A Postmodern View of Anti-VEGF Treatment

Knowledge is power in treating patients with DME.

By Nancy M. Holekamp, MD

At one time, laser photocoagulation was the only option for treating patients with diabetic macular edema (DME), but retina specialists now have three anti-VEGF agents in their arsenal: ranibizumab (Lucentis, Genentech), aflibercept (Eylea, Regeneron), and bevacizumab (Avastin, Genentech). These drugs are so effective at neutralizing biologic VEGF that they are simultaneously diagnostic and therapeutic; if they are effective in the treatment of DME in a given patient, then we know that the patient’s DME is VEGF-mediated.


• Anti-VEGF drugs must be dosed frequently and regularly in order to produce the intended biologic effect.

• Anti-VEGF agents are both diagnostic and therapeutic; if they are effective in a given patient, this means the patient’s DME is VEGF-mediated.

• According to the EARLY Analysis, visual acuity stratification observed after three anti-VEGF injections in DRCR.net Protocol I predicted visual acuity outcomes at one year despite continued anti-VEGF treatment.

Large prospective clinical trials have consistently confirmed that many patients have VEGF-mediated DME.1,2 In the RIDE and RISE trials, 39% of patients met the primary endpoint of 15 or more letters of visual acuity improvement at 2 years (Figure 1).1 Similarly, in the VISTA and VIVID trials, 38% of patients met a secondary endpoint of 15 or more letters of visual acuity improvement at 100 weeks.2 This article reviews recent findings related to the treatment of DME with intravitreal injections of anti-VEGF agents.


The Diabetic Retinopathy Clinical Research Network (DRCR.net) Protocol T study found that baseline vision was a driving factor in determining a favorable response to anti-VEGF therapy.3 Of the eyes with baseline visual acuity of 20/50 or worse ETDRS equivalent letters, between 50% and 67% improved 15 or more letters at the primary endpoint of 1 year, depending on the anti-VEGF agent used.3 Note, however, that these favorable visual acuity results required frequent or monthly injections. According to 2-year data from Protocol T, all three anti-VEGF agents evaluated in the study were still effective in treating DME at 2 years, and some significant differences between the evaluated anti-VEGF agents seen at the 1-year point were no longer present at year 2.4

Figure 1. Patients gaining 15 or more ETDRS letters from baseline at year 2. Three-line gains in visual acuity were seen at 24 months in almost 40% of patients treated with ranibizumab.

In RIDE and RISE, patients received monthly injections through 2 years.1 In VISTA and VIVID, the statistics cited above refer to patients who also received monthly injections through 100 weeks.2 The average number of anti-VEGF injections given in Protocol T was nine (aflibercept) or 10 (ranibizumab and bevacizumab) in the first year.3 However, recent real-world analyses of anti-VEGF injection use indicates that patients with DME, on average, receive fewer than four injections in the first 12 months of treatment.5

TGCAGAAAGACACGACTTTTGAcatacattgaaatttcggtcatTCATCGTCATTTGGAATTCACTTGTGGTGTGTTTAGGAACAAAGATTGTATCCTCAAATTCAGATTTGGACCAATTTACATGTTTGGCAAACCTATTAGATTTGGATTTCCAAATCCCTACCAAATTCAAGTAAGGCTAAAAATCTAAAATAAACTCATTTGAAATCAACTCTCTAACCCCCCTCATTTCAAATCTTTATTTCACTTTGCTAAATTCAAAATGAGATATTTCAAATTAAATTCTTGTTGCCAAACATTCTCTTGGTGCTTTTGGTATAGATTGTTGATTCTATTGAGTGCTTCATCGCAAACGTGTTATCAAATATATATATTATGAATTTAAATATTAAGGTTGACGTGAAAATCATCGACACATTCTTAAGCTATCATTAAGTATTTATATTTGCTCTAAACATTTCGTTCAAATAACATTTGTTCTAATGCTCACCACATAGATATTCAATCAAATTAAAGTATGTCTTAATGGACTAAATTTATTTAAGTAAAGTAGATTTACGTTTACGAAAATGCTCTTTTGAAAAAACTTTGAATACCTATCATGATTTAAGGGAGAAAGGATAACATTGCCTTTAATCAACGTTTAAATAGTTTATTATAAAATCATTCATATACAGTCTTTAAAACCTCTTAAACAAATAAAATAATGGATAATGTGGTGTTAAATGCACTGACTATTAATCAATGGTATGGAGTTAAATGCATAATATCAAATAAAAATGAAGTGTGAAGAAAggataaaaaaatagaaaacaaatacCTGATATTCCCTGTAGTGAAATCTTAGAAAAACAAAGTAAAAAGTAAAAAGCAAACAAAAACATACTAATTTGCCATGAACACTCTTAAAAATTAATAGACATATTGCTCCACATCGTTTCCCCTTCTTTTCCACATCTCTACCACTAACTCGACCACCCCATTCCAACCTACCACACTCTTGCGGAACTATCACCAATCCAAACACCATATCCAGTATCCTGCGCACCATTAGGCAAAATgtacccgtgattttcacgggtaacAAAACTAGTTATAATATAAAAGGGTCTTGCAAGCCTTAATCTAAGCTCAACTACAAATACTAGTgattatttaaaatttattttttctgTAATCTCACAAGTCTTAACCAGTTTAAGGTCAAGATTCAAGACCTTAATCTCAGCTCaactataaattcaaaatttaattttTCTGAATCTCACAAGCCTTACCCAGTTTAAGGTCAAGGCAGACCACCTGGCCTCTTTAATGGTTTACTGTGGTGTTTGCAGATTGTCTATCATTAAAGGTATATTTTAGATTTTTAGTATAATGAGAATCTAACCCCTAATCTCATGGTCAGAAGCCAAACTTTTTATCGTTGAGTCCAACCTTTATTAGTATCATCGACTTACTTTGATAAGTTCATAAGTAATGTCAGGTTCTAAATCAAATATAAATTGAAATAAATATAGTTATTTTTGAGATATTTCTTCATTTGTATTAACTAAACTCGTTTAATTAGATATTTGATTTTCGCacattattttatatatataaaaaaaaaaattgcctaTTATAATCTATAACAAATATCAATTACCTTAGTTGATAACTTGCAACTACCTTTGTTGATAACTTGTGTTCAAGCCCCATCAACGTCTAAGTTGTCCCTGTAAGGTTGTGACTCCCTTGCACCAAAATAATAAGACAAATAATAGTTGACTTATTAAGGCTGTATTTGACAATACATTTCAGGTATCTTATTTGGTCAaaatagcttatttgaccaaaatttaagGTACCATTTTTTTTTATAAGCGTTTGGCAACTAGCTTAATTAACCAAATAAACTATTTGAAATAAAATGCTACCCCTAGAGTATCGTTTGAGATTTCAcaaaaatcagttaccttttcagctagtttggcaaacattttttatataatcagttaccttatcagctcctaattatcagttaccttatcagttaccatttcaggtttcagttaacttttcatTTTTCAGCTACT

Furthermore, treatment with fewer anti-VEGF injections for DME has been correlated with less visual acuity improvement compared with the results seen in these randomized clinical trials.6 Anti-VEGF agents are not magic; they are pharmacologic agents with a vitreous half-life. They must be dosed frequently and regularly in order to produce the intended biologic effect.

Nevertheless, we can find assurance in data from numerous prospective clinical trials that anti-VEGF agents, given frequently and regularly, are effective for treatment of DME. Furthermore, the safety profiles of these agents have been rigorously studied, and they have been deemed safe for patients with diabetes mellitus.1-3 Thus, all three anti-VEGF agents are generally considered first-line therapies for treating center-involved DME.

The majority of the analyses of these clinical trials (RIDE and RISE, VISTA and VIVID, and Protocol T) have focused on the patients who improved with anti-VEGF treatment. But what about the patients who did not improve? Roughly 60% of patients in RIDE and RISE did not meet the primary endpoint of the study after receiving monthly ranibizumab for 2 years, and more than 60% of patients in VISTA and VIVID did not meet a key secondary endpoint even though they received monthly aflibercept through week 100.1,2 Despite the positive results of Protocol T for patients with poor vision at baseline, between 33% and 50% did not improve by 15 or more letters at 1 year, even after receiving nine to 10 anti-VEGF injections.3 Thus, VEGF is clearly not the whole story in DME, and there is an opportunity to do more for patients who have the condition.


The Early Anti-VEGF Response and Long-term Efficacy (EARLY) Analysis of the DRCR.net Protocol I study is unique and thought-provoking because it examines the patients with DME who did not respond well to anti-VEGF therapy. The EARLY Analysis was an independent, post hoc analysis of the ranibizumab arms of Protocol I. Its purpose was to examine anti-VEGF treatment response at week 12 and to determine if it correlated with long-term BCVA outcomes in DME.7 The results are surprising.